I recently had the opportunity to interview noted Colorado author and businessman Chuck Blakeman. Given the depth and breadth of our half-hour conversation, I’ve split our talk into two posts. The second is below.
The nation is not doing nearly enough to support small businesses.
If that gets your attention, then Chuck Blakeman’s argument holds power. As someone who has worked with building small businesses repeatedly over his long career, Blakeman expressed significant concern over the ability and willingness of the U.S. to advocate and provide support for its small businesses in a recent interview with BizEngine.
He isn’t overly enamored with the Small Business Administration and the government’s work for small businesses, which he says has been insufficient. But it’s the recent economic woes in the U.S. that have cast a lack of support for the country’s smallest businesses into sharp relief, he said.
He said the U.S. economic recession, featuring its bailouts of big businesses and banks, sent an unfortunate message: That big businesses merit bailouts, but that same add cannot or will not be extended to their smaller counterparts. Banks reacted to the atmosphere by “slashing” business credit lines, according to Blakeman, and it was small businesses who bore the brunt of that move.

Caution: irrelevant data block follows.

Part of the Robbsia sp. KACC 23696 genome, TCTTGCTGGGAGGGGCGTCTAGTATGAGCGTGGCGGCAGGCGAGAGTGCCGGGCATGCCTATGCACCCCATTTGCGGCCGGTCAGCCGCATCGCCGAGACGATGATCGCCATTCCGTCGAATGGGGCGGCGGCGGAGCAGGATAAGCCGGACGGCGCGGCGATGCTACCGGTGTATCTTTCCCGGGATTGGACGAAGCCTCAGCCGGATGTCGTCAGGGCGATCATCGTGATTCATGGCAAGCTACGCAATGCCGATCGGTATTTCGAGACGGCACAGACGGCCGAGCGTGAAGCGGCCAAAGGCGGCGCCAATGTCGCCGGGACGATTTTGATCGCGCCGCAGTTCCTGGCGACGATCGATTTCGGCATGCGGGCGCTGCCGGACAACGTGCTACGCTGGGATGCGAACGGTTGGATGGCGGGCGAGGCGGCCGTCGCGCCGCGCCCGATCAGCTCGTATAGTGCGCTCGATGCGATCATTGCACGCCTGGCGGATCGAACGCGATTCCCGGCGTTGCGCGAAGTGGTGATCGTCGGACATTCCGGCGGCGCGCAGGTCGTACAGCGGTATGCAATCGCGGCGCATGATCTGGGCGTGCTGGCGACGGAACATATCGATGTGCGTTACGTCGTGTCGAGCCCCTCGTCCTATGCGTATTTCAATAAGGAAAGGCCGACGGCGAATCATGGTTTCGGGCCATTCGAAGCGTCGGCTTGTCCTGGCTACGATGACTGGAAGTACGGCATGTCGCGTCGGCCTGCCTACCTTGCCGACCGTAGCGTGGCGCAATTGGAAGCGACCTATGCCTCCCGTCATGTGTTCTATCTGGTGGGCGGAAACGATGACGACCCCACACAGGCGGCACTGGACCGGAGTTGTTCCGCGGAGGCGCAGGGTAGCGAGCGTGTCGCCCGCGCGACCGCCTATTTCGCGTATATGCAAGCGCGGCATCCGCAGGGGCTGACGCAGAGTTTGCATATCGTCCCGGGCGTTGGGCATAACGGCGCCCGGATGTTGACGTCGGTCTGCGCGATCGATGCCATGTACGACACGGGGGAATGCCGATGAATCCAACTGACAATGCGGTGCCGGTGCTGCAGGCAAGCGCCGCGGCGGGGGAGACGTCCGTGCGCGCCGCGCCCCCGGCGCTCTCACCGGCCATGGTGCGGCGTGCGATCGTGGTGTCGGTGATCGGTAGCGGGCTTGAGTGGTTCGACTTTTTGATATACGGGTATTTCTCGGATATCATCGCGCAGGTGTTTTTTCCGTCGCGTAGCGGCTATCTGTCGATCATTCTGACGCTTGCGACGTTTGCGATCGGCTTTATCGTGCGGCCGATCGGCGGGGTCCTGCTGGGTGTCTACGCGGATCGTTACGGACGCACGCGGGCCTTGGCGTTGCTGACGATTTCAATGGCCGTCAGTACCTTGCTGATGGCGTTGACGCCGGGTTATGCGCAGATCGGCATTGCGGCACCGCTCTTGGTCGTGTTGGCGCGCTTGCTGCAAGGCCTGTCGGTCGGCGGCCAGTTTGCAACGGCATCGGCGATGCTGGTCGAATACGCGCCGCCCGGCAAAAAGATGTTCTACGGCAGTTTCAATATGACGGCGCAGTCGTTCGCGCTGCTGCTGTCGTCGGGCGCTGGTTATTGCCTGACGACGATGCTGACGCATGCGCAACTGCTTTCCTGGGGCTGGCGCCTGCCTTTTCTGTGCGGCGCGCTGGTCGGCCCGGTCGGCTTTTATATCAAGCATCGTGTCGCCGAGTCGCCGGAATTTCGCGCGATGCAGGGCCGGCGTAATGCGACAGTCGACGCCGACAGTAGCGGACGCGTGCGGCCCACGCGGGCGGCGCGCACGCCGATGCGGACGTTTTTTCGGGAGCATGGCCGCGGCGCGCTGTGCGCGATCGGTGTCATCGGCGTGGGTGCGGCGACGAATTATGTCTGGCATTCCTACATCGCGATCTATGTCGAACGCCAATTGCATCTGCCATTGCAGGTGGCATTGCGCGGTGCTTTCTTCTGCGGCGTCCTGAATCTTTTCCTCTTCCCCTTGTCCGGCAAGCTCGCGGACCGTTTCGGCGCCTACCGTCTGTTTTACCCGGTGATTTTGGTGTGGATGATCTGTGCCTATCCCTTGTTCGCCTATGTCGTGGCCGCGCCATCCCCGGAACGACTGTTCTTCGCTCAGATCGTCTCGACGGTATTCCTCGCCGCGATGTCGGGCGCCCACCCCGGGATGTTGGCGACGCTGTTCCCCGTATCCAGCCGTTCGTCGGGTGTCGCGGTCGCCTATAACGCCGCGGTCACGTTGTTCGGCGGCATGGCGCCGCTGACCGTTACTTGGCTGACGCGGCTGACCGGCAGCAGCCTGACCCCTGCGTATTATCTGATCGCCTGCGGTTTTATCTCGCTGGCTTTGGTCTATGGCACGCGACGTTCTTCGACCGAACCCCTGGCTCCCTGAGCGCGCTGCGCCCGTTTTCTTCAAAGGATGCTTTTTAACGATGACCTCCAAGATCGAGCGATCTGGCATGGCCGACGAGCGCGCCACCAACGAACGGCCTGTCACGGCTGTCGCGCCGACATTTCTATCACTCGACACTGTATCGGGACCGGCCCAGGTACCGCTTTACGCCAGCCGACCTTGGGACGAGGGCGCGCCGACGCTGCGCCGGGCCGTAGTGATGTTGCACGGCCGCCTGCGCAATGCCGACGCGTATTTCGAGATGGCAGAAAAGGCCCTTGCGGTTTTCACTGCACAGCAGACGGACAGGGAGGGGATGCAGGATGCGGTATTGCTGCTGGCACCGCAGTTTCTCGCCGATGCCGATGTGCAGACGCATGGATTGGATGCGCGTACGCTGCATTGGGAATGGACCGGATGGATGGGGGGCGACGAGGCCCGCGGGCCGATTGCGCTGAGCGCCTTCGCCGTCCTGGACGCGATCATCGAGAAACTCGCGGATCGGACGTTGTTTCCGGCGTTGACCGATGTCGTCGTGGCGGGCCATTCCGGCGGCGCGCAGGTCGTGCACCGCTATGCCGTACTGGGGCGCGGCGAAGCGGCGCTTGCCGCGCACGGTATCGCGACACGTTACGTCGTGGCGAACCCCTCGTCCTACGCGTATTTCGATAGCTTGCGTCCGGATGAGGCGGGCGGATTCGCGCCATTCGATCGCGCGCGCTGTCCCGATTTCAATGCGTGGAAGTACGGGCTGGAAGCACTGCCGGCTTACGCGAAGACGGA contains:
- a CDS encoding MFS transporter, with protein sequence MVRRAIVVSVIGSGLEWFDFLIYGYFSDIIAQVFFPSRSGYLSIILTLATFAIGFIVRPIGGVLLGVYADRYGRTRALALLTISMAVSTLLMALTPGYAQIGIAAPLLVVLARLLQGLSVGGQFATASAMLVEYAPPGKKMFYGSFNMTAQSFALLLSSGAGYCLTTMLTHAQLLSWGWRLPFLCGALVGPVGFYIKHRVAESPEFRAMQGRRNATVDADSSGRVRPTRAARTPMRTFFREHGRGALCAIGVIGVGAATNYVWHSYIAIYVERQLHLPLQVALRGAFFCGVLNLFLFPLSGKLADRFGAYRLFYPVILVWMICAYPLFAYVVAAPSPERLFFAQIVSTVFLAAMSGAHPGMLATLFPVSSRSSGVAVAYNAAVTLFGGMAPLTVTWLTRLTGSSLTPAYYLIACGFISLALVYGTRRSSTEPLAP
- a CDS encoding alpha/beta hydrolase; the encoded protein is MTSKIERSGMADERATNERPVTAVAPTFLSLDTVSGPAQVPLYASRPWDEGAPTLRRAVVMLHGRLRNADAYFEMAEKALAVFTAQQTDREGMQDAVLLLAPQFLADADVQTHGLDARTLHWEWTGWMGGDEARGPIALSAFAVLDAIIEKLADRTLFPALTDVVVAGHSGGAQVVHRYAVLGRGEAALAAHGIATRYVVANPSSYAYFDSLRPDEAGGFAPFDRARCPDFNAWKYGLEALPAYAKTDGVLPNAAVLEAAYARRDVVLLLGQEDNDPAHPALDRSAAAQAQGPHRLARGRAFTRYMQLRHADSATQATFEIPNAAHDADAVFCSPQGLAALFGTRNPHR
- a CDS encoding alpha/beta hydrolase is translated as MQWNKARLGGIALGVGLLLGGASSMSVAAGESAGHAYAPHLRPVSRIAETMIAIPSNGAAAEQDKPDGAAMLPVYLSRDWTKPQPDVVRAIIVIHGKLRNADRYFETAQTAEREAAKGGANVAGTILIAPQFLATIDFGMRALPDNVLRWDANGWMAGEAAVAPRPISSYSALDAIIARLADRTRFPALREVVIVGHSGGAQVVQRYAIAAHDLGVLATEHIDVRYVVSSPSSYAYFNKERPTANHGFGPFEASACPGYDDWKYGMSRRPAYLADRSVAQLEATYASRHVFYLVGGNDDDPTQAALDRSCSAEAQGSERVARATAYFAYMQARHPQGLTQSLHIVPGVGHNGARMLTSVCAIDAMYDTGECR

“Big got the bailouts, handouts and support and the infrastructure required to keep moving. Small did not,” Blakeman said.
“They went out of business just like that. Those that didn’t get put out of business were put in a position where they had almost no working capital to build on,” Blakeman said. “There are actually a lot of viable small businesses out there who could get it now. These guys would like to grow, they’d like to expand, but they can’t.”
One Helping Hand
In what started as a local effort and has grown internationally, Blakeman’s 3to5 Club has attempted to connect small businesses to one another, to share expertise and receive guidance from Blakeman and his small circle of advisers. It’s not cheap at $199 a month, he acknowledges, but insists he and his staff can offer expertise that makes that price worth.
It’s also a transformation of the network. Instead of trying to cultivate and maintain dozens or even hundreds of contacts in the networking world, something that’s typically impossible for small businesses to do with their limited time. The groups meet, discuss, examine expert advice and move toward a business that can sustain itself well within three-to-five years, hence the name of the club.
“Everybody in the group has a business maturity date and they’re running toward them,” Blakeman said.
Blakeman sees considerable value in those kinds of groups, ones that can build relationships and procure resources that help at the micro level. Until that kind of aid and guidance is ubiquitous at the federal level, he argues, it may be the only way to help.
And until small businesses—those with truly tiny numbers of employees—are properly recognized as the important economic drivers they are, he fears not much will change.
“Politicians get to trot out 275 person businesses….people actually believe them,” Blakeman said, citing the the fact that close to 99 percent of all businesses are much smaller than that. “We don’t know what small business is.”
Photo credit to www.chuckblakeman.com. Many thanks to Chuck for his willingness to answer our questions.